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Sweet home Chicago and Minnesota


By Gordy Jones


The Twins have visited Chicago more than a hundred times over the years to play the White Sox on the South Side at Comiskey Parks old and new. What made their most recent visit so unusual was the fact that they didn’t play the Sox. No! The Twins were on the North Side of town at historic Wrigley Field, playing the Cubs. That is why so many Twins fans were drawn to the Windy City for this series. The Twins had been to Wrigley only three times before this, and had a record of two wins and seven losses in the nine games they had played there.

For Twins bullpen coach Rick Stelmaszek, a trip to Chicago is always a trip home. That’s where he lives in the offseason. For Joe Mauer, it was like a temporary home away from home. He had more than 200 family members, friends, classmates, former coaches and former teammates on hand to cheer him on. He even had a nephew in the dugout filling in as Twins bat boy. Although it didn’t show in his play, Joe was fighting off a flu bug. He was sweating as he told me how horrible he felt. Ten minutes later, he hit a home run.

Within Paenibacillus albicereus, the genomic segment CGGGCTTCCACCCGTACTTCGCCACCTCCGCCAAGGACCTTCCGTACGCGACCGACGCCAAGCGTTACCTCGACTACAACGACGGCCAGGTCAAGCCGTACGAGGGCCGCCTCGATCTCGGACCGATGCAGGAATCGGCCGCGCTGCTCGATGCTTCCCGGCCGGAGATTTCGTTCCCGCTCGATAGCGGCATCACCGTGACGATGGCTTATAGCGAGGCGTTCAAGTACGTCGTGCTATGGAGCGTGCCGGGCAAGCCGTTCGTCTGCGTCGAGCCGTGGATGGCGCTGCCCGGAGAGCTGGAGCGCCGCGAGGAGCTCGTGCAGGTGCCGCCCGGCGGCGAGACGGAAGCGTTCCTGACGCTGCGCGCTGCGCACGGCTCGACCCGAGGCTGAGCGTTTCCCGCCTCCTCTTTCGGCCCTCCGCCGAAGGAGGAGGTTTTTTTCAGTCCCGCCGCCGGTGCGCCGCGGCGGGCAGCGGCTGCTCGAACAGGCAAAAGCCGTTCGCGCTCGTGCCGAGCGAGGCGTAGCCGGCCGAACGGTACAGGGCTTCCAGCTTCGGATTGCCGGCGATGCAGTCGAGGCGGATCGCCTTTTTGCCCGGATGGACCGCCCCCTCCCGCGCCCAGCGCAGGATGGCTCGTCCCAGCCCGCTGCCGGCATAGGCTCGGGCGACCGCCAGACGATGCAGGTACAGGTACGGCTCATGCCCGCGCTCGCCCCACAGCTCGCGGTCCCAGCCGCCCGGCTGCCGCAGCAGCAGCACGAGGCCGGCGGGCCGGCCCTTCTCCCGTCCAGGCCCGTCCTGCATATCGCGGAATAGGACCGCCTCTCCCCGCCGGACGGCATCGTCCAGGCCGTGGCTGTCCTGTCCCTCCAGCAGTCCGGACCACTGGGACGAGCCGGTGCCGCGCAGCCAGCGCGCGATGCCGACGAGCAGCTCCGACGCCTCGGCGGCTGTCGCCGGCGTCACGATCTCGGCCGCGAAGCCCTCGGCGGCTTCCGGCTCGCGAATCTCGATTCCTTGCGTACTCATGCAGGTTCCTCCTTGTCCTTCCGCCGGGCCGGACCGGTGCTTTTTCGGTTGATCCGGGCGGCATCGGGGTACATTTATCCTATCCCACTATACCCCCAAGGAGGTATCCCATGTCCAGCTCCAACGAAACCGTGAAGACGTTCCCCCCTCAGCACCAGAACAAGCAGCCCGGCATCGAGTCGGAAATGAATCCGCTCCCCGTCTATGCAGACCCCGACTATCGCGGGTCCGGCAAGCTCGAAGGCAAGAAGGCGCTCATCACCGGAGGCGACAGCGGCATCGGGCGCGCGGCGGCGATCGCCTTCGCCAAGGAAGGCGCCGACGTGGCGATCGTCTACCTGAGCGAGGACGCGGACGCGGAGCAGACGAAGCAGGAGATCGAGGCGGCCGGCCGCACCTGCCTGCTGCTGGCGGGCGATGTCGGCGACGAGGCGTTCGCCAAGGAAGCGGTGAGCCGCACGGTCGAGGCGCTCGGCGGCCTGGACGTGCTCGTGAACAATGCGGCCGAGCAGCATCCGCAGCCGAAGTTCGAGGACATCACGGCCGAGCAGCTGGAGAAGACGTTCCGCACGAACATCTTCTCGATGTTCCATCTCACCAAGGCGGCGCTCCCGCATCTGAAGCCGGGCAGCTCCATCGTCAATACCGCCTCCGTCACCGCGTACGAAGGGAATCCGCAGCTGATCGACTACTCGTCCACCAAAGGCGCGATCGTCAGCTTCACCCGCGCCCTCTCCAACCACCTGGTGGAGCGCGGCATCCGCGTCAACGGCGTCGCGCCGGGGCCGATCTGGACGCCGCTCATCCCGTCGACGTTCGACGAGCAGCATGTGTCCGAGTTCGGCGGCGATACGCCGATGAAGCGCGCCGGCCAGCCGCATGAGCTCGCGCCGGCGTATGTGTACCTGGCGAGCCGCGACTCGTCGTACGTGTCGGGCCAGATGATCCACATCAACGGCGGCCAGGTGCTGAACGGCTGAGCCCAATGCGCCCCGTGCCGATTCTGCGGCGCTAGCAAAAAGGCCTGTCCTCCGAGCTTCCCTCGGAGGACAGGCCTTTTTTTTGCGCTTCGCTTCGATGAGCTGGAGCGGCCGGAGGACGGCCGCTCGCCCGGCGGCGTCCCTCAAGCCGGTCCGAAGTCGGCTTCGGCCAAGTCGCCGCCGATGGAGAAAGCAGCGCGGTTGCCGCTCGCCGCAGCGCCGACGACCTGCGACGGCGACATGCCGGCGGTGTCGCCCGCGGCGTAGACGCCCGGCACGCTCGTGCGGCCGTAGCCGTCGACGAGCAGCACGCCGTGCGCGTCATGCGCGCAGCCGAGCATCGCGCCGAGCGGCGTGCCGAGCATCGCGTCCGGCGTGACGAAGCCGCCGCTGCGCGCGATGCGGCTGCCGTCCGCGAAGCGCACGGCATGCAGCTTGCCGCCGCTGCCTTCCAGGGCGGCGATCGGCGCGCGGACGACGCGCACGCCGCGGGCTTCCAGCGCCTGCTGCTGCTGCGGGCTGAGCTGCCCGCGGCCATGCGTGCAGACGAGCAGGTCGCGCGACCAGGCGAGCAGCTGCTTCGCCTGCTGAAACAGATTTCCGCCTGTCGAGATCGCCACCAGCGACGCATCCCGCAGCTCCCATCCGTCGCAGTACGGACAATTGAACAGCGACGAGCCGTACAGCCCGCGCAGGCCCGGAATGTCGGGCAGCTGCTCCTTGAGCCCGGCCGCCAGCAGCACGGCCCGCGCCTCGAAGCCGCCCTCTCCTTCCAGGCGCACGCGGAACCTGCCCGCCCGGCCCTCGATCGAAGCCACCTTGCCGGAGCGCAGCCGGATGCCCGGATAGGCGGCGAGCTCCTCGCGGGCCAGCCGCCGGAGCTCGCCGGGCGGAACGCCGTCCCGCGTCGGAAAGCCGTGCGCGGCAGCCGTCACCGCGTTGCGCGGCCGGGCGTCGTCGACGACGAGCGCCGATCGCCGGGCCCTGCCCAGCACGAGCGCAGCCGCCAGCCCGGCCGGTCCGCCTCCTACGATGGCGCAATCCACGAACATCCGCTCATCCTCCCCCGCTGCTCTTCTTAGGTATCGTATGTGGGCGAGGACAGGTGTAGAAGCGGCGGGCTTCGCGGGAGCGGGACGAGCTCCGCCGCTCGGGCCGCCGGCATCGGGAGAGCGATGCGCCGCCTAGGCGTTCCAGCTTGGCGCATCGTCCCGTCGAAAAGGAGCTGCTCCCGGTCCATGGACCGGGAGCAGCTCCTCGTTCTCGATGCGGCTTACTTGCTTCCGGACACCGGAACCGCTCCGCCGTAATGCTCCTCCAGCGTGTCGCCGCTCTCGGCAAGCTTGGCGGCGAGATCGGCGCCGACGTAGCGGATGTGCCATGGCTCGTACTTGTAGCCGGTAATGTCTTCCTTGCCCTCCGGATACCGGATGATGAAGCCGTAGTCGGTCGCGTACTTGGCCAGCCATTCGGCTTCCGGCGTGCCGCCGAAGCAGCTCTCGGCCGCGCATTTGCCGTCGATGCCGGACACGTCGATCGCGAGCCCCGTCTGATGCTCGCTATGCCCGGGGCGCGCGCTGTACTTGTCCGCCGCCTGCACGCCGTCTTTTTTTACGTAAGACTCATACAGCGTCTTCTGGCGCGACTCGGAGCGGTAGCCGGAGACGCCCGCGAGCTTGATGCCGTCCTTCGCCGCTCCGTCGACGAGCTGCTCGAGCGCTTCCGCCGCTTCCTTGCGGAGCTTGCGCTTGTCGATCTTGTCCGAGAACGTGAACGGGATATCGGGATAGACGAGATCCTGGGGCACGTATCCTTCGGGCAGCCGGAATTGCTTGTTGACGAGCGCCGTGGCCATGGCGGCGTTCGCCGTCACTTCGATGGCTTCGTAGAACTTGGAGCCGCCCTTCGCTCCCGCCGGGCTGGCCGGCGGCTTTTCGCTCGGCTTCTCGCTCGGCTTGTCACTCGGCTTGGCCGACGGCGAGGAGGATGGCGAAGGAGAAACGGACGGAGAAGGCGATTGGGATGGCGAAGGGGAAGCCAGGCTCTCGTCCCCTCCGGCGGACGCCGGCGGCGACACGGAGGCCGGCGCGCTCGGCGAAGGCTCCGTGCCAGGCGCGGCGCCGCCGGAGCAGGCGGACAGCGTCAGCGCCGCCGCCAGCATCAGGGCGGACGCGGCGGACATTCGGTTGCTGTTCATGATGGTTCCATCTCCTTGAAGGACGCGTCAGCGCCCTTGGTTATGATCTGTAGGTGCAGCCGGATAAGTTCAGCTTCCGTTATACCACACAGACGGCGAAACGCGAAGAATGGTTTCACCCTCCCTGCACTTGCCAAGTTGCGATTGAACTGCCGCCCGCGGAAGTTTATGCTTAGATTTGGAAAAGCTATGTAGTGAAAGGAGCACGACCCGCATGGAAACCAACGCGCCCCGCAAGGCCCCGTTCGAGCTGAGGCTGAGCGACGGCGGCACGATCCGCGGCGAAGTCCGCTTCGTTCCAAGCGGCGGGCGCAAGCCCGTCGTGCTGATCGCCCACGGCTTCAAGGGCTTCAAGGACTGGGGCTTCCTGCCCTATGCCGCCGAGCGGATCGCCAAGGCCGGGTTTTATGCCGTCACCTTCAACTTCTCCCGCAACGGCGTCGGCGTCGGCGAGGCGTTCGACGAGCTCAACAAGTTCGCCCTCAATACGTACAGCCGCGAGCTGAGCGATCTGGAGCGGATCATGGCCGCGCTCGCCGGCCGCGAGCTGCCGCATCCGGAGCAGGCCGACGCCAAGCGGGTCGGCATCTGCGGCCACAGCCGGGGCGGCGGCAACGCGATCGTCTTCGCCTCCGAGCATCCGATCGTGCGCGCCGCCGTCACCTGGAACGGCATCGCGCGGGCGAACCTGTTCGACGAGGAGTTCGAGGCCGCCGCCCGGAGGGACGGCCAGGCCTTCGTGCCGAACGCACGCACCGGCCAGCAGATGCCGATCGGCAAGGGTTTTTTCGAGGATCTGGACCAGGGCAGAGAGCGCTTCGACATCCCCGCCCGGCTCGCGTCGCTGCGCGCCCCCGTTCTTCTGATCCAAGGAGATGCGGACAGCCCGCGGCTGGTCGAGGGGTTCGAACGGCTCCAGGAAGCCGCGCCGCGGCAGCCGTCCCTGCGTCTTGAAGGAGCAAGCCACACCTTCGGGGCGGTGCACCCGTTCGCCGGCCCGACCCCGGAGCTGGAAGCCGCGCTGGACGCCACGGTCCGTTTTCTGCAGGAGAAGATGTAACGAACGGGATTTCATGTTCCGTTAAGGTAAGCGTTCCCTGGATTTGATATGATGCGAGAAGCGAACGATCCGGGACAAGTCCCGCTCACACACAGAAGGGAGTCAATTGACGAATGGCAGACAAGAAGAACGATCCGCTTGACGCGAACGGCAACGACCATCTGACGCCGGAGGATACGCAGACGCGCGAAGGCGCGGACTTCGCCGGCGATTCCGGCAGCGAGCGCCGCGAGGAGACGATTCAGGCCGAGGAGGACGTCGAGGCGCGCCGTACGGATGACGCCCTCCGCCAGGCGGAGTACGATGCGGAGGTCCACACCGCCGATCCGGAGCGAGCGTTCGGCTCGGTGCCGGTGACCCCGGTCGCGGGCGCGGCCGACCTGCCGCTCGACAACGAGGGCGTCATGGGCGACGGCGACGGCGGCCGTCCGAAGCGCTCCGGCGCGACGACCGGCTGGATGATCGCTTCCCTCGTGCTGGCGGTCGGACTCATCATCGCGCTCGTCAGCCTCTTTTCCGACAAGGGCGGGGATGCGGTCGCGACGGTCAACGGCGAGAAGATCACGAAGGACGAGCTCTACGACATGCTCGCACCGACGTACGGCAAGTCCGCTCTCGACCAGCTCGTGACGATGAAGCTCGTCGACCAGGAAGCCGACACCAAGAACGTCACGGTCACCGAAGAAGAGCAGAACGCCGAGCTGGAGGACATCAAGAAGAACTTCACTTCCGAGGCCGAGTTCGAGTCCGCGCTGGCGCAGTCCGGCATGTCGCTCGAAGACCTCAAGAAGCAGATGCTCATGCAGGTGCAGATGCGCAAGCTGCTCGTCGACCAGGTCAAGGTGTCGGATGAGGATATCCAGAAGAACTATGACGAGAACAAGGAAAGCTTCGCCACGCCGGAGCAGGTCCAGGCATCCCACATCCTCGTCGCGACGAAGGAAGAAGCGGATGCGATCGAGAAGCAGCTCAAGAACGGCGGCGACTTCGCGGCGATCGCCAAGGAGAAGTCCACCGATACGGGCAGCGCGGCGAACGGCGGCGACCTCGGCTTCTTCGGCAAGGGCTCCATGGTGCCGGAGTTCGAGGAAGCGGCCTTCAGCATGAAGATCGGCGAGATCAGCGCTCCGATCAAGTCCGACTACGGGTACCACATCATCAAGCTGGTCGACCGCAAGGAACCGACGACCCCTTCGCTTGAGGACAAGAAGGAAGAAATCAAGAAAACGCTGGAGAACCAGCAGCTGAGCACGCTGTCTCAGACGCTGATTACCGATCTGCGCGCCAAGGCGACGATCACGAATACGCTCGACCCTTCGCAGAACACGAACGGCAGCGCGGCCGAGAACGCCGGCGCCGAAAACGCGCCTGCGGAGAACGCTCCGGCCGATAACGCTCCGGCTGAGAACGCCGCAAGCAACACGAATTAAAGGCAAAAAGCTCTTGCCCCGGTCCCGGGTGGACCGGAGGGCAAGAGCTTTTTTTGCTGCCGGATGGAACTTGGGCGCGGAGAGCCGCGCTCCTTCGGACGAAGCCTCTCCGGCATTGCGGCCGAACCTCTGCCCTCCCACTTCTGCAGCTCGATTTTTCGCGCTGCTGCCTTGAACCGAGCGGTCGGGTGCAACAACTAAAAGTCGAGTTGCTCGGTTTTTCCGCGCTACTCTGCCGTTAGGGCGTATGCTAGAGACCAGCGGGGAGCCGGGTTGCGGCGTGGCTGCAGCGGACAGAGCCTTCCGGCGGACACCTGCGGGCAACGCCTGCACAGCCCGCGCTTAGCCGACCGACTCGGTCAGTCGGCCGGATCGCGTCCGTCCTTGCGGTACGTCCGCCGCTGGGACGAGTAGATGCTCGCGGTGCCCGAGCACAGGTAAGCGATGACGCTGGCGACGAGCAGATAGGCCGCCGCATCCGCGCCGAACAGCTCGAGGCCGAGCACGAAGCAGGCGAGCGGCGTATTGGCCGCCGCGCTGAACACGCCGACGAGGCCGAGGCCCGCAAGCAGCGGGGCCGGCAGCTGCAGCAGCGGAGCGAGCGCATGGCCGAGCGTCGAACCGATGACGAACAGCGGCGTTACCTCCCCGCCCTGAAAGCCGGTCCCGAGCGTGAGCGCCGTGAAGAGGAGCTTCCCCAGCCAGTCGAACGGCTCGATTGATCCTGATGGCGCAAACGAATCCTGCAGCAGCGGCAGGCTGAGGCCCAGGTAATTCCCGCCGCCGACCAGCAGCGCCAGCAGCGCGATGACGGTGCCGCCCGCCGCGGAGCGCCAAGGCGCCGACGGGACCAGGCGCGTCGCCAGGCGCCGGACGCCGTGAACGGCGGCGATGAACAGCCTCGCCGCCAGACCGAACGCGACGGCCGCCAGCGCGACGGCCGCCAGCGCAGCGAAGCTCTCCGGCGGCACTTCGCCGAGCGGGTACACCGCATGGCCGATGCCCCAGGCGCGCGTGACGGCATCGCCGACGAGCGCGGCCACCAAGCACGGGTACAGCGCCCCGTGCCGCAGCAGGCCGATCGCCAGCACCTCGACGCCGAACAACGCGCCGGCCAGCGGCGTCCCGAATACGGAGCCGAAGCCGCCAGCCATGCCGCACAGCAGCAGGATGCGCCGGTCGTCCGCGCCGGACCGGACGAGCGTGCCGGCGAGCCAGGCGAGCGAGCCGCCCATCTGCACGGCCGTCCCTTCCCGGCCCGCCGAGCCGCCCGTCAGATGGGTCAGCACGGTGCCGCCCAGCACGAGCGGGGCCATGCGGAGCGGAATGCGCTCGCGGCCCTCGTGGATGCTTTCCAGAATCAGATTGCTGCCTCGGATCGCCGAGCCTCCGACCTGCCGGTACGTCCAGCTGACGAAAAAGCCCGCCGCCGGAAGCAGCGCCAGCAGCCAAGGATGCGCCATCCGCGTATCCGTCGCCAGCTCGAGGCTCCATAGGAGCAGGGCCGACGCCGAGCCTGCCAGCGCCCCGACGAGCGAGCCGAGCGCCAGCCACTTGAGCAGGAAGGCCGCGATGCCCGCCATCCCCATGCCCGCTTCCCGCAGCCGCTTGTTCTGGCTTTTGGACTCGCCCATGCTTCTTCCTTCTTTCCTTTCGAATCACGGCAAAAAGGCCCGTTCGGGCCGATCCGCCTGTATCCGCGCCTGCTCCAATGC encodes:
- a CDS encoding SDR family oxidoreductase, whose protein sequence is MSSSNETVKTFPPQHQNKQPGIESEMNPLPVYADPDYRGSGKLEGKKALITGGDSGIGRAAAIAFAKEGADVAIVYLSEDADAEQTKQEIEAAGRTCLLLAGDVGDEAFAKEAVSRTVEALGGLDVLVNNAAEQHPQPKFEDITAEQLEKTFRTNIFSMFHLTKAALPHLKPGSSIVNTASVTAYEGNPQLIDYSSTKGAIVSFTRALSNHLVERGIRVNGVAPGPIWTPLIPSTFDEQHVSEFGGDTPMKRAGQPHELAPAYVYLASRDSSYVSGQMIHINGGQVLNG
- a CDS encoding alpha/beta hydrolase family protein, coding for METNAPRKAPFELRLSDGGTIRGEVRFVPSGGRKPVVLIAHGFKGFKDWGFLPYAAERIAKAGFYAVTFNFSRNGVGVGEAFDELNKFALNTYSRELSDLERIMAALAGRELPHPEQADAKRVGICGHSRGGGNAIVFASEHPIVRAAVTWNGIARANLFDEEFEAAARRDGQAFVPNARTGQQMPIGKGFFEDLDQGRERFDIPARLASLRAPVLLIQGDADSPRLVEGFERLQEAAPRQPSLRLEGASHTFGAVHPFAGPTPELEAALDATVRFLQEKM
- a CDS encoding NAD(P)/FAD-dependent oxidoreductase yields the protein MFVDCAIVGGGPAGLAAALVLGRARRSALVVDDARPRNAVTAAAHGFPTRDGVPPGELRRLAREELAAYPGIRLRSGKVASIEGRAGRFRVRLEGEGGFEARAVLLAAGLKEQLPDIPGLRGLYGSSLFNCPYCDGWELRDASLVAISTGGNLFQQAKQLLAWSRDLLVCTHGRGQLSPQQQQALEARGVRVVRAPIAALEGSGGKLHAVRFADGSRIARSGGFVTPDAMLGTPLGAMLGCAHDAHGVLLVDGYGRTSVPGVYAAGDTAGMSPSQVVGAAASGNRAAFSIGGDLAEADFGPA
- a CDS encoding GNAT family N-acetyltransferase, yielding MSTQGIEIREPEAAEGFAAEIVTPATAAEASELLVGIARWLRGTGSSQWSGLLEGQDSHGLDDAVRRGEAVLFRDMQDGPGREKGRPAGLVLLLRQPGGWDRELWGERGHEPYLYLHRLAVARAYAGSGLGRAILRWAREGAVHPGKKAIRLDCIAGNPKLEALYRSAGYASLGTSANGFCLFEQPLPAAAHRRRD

With Joe trying to get as much rest as he could, and keeping up with a hectic team schedule, he really didn’t have any down time to hang out with his clan. But occasionally he would look up toward their section of seats, smile and wave to them. They would respond as the 10,000 other visiting Twins fans joined in – with deafening cheers that easily drowned out Cubs fans.

One person who relished in sweet memories during this trip to Wrigley Field was Ron Coomer. Ron played for the Cubs, as well as the Twins, Yankees and Dodgers, and is now a Fox Sports North reporter who covers the Twins. Over the course of the weekend, you could sense the nostalgia he felt. He arranged to have his teenaged nephew assist him and sit with him in the press area; he reminisced with his mom and sister; he ribbed his old pals and former teammates; he was even interviewed by a Chicago TV crew.

When he was finished with the interview, I asked him, “You’re from Chicago originally, aren’t you, Ron?”

“Sure, I grew up on the South Side of Chicago by Midway Airport, right where I now fly into. Yes, I grew up in this town. I played my high school baseball here, too.”

I commented that a kid from the South Side should be down watching the Sox.